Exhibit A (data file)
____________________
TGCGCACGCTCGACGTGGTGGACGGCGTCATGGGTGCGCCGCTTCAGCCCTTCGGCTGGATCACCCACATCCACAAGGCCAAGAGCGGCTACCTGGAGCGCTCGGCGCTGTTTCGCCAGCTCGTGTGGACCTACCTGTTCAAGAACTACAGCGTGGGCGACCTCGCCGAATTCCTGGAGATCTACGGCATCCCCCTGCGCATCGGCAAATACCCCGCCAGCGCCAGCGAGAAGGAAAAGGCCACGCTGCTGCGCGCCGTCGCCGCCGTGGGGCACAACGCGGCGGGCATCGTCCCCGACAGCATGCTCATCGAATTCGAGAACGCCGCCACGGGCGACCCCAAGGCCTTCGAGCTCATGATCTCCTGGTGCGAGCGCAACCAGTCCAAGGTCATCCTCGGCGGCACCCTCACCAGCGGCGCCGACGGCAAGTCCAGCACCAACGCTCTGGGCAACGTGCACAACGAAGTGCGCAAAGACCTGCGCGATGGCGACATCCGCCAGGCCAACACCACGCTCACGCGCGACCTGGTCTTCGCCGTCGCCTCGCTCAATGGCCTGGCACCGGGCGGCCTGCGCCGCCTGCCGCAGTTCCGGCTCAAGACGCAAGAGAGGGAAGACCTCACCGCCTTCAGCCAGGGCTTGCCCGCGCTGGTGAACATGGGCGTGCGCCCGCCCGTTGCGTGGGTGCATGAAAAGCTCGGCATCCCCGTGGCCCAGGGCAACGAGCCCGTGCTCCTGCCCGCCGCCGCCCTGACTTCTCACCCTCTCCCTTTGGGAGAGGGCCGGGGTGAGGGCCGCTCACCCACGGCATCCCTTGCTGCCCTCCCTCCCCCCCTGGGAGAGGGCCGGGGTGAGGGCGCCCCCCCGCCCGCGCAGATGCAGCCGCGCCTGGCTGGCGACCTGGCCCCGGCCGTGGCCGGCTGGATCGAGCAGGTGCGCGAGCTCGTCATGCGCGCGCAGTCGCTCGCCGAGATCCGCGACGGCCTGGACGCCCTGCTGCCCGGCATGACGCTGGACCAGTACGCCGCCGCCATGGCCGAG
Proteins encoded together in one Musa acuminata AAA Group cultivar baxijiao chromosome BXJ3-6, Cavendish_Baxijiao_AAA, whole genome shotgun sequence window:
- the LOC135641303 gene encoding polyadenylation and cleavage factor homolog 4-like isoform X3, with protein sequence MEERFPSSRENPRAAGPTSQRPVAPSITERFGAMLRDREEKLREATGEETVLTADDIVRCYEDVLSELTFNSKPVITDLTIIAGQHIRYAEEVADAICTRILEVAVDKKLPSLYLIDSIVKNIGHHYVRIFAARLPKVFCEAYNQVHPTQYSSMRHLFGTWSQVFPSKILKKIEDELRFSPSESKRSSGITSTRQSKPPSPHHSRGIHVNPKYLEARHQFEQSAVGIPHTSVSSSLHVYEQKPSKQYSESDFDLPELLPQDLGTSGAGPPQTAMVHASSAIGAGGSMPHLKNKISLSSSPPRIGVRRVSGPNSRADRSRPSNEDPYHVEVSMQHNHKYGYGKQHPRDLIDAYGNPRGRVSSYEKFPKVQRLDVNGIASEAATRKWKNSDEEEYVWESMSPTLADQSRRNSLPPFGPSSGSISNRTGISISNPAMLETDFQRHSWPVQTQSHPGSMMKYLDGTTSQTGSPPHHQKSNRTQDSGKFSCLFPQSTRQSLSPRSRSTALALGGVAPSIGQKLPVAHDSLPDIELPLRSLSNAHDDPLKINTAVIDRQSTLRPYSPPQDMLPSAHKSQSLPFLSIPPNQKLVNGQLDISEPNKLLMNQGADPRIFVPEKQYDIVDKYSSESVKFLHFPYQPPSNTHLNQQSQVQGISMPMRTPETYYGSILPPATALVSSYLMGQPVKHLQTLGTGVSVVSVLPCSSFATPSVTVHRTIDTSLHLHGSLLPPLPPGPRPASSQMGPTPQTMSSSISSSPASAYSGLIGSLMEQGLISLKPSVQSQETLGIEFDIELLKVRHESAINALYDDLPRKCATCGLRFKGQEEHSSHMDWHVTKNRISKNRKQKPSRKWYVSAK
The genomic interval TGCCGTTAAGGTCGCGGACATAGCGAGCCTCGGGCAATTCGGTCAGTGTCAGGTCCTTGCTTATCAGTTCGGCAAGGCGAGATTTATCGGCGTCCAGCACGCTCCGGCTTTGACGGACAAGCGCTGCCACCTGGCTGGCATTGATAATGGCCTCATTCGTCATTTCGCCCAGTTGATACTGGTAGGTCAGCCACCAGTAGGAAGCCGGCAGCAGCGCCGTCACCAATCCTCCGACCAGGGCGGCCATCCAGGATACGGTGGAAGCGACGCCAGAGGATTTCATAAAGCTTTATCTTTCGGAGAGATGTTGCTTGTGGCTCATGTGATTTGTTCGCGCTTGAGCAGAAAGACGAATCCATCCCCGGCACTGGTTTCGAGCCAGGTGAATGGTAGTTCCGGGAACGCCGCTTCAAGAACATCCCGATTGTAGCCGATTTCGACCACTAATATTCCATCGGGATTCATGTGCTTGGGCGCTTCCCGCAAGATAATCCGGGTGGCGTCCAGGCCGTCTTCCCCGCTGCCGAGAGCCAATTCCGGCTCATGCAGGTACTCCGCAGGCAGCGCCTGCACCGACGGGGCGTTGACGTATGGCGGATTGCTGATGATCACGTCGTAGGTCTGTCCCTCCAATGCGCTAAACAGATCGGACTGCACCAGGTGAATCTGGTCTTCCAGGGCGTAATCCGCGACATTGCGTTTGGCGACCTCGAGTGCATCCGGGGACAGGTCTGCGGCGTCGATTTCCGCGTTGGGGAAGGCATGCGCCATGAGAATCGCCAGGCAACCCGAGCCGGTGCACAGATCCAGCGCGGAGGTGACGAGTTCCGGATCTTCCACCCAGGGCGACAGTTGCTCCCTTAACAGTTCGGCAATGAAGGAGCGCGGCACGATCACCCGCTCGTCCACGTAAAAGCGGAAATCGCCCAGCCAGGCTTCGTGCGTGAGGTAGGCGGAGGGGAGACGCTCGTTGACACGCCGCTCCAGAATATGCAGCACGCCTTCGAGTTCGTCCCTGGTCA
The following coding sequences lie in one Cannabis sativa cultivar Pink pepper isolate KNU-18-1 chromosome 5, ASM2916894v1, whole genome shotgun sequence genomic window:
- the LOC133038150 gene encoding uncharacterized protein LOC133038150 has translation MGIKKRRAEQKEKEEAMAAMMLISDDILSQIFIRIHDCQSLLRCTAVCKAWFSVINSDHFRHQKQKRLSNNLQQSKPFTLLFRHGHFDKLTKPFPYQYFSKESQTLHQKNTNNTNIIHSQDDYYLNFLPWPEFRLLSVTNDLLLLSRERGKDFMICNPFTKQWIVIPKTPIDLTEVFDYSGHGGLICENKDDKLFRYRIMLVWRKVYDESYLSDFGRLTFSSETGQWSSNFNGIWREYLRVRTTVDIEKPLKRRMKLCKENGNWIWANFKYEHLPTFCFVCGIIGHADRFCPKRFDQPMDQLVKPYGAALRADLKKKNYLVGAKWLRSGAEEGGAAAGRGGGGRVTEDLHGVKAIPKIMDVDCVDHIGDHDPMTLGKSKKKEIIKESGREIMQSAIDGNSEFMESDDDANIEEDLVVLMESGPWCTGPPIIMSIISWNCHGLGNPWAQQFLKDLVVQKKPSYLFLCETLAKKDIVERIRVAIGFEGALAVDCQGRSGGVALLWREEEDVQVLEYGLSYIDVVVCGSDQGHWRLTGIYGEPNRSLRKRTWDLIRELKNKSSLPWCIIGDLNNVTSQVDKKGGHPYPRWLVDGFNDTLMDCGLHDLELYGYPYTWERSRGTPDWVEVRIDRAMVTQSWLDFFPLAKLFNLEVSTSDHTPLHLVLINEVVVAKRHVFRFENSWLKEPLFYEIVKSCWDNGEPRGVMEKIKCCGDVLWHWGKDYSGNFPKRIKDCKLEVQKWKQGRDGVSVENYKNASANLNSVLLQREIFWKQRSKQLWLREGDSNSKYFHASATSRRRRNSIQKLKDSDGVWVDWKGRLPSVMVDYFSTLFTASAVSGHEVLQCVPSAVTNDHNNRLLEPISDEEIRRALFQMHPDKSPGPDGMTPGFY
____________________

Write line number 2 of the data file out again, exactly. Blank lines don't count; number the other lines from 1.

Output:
Proteins encoded together in one Musa acuminata AAA Group cultivar baxijiao chromosome BXJ3-6, Cavendish_Baxijiao_AAA, whole genome shotgun sequence window: